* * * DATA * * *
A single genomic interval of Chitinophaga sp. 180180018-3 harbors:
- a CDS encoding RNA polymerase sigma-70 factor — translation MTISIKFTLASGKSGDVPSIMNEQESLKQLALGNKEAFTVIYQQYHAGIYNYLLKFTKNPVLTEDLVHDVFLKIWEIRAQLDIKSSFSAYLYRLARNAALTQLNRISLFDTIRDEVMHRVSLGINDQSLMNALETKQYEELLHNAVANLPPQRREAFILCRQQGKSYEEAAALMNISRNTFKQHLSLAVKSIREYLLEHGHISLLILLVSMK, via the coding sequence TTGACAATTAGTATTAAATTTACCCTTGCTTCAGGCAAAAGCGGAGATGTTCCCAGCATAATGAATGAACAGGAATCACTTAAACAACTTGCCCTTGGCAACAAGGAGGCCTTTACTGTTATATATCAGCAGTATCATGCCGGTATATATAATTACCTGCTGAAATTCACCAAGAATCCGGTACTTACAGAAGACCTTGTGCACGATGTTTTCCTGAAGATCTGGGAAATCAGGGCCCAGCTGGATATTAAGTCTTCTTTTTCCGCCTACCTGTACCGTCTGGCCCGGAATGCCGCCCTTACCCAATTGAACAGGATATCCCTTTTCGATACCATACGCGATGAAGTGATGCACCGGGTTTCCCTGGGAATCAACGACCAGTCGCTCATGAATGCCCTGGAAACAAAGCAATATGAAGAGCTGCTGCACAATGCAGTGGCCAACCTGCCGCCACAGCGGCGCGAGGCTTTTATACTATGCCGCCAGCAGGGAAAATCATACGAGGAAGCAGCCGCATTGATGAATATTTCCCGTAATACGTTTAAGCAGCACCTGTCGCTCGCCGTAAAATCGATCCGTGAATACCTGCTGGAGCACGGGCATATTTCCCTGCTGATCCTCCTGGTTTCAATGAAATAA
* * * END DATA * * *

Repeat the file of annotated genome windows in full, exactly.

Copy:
A single genomic interval of Chitinophaga sp. 180180018-3 harbors:
- a CDS encoding RNA polymerase sigma-70 factor — translation MTISIKFTLASGKSGDVPSIMNEQESLKQLALGNKEAFTVIYQQYHAGIYNYLLKFTKNPVLTEDLVHDVFLKIWEIRAQLDIKSSFSAYLYRLARNAALTQLNRISLFDTIRDEVMHRVSLGINDQSLMNALETKQYEELLHNAVANLPPQRREAFILCRQQGKSYEEAAALMNISRNTFKQHLSLAVKSIREYLLEHGHISLLILLVSMK, via the coding sequence TTGACAATTAGTATTAAATTTACCCTTGCTTCAGGCAAAAGCGGAGATGTTCCCAGCATAATGAATGAACAGGAATCACTTAAACAACTTGCCCTTGGCAACAAGGAGGCCTTTACTGTTATATATCAGCAGTATCATGCCGGTATATATAATTACCTGCTGAAATTCACCAAGAATCCGGTACTTACAGAAGACCTTGTGCACGATGTTTTCCTGAAGATCTGGGAAATCAGGGCCCAGCTGGATATTAAGTCTTCTTTTTCCGCCTACCTGTACCGTCTGGCCCGGAATGCCGCCCTTACCCAATTGAACAGGATATCCCTTTTCGATACCATACGCGATGAAGTGATGCACCGGGTTTCCCTGGGAATCAACGACCAGTCGCTCATGAATGCCCTGGAAACAAAGCAATATGAAGAGCTGCTGCACAATGCAGTGGCCAACCTGCCGCCACAGCGGCGCGAGGCTTTTATACTATGCCGCCAGCAGGGAAAATCATACGAGGAAGCAGCCGCATTGATGAATATTTCCCGTAATACGTTTAAGCAGCACCTGTCGCTCGCCGTAAAATCGATCCGTGAATACCTGCTGGAGCACGGGCATATTTCCCTGCTGATCCTCCTGGTTTCAATGAAATAA